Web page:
How to Take Care of a Kitten: Caring For Your Young Kitty
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If you are a new kitten owner or are considering adopting it is important to understand how to take of a kitty. Proper care at this young age is crucial for a kitten's future development and health as they grow and transition into a happy adult.
Getting Your Kitten Vaccinated
More than likely, if you have bought a pedigreed kitten from a reputable breeder, it will already have all of its vaccinations before you take your kitten home with you. If this is the case, be sure that you get any and all paperwork proving that the vaccinations have been given to your new kitten and that they are all up-to-date. However, if the kitten you are buying is not a pedigree, then you will need to consider the issues surrounding each vaccination yourself.
Vaccinating your kitten is very important, especially if you are thinking about allowing your kitten to be an outside cat, because the vaccinations help to build up their immune systems. Generally, kittens start to receive their first vaccinations between 6 to 8 weeks of age, so it’s possible that if you take kitty home at 8 weeks, he’s already had his first shot.
Usually the vaccinations are given 2 to 3 weeks apart, and there are usually 3 vaccinations in total. However, rabies inoculations are usually not included in the initial kitten shots, so if your kitten will be going outside, then this is an additional vaccination that you should discuss with your veterinarian once your kitten is at least 4 months old.
The vaccinations that kittens usually receive when they are quite young, will help to cover them against the following diseases:
Rhinotracheitis – This disease has symptoms such as sneezing, fever, ocular discharge, and coughing.
Calicivirus – This disease affects the respiratory system with symptoms such as pneumonia, diarrhea and arthritis.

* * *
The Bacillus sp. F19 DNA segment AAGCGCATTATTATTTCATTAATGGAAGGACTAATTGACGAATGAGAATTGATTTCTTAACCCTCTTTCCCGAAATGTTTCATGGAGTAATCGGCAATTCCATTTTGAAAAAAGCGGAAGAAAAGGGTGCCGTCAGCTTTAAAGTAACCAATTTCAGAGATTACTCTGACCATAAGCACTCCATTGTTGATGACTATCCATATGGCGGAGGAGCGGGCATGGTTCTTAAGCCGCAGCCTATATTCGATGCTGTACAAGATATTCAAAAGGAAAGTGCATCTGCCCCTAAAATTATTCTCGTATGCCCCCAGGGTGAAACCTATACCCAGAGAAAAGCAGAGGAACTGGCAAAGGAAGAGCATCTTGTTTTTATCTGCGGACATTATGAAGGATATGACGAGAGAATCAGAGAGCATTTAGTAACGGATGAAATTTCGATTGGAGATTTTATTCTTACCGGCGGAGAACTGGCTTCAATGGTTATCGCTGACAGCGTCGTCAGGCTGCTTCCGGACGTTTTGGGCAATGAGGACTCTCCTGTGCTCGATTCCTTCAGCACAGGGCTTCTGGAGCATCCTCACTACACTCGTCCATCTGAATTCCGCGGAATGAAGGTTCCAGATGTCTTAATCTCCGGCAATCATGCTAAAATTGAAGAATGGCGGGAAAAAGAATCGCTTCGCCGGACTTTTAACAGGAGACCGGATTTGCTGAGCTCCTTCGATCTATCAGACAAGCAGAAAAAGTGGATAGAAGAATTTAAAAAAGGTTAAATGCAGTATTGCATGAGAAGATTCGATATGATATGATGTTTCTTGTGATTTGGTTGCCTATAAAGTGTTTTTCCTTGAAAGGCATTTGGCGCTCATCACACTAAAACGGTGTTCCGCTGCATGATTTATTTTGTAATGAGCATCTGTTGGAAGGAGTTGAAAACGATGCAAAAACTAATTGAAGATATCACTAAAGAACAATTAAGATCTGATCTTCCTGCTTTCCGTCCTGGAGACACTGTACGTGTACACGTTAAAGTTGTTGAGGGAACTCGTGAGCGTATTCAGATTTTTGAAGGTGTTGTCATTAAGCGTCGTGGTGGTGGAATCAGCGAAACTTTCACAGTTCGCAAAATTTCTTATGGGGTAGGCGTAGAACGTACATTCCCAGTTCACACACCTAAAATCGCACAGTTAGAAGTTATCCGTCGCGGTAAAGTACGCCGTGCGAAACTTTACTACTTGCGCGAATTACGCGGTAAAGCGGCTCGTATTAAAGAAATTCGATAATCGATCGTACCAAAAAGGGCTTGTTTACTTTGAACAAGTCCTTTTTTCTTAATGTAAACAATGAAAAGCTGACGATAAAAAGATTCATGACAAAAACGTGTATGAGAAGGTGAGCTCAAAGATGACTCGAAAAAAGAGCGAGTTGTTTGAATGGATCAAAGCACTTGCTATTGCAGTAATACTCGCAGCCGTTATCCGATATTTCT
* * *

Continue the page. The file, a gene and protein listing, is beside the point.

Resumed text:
Feline Distemper – This disease has symptoms such as diarrhea and vomiting.
Feline Leukemia Virus (FeLV) – This disease attacks a kittens immune system and is responsible for many feline deaths as it leads to fatal infections.
Feline AIDS – This disease also attacks the immune system, leaving it open to fatal infections.
Feline Infectious Peritonitis (FIP) – This disease is incurable and attacks a cat’s abdominal area.
Chlamydia – This common and highly contagious disease affects the eyes and respiratory area of kittens and cats.
Most of these vaccines will need to be given to your cat on a yearly basis, this helps to ensure that your cat remains immune against the aforementioned diseases.
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Taking Your Kitten to a Veterinarian
As soon after bringing your new kitten home, you should make an appointment to have your new kitten visit with your veterinarian. Sometimes it is even a good idea to take your kitten straight to the vet’s office immediately after you have picked him or her up.
During this visit, your vet will be able to assess your new kitten and will also be able to determine whether or not your new kitten has any medical conditions that you should be aware of. Your vet will also be able to advise you on the kind of kitten food and how much he or she should be eating. Your vet will most probably also give your kitten any shots that he or she is due to have, as well checking for fleas, tick and treating your kitten for any worms.
During this first vet visit, it is a great opportunity for you to see how your vet handles your new kitten, as well as to ask any questions that you might have about your kitten’s health in general. You should even ask your vet if they can recommend any good kitten and cat care books for you to read so that you can become the best kitten owner possible. You should ask your vet such questions as: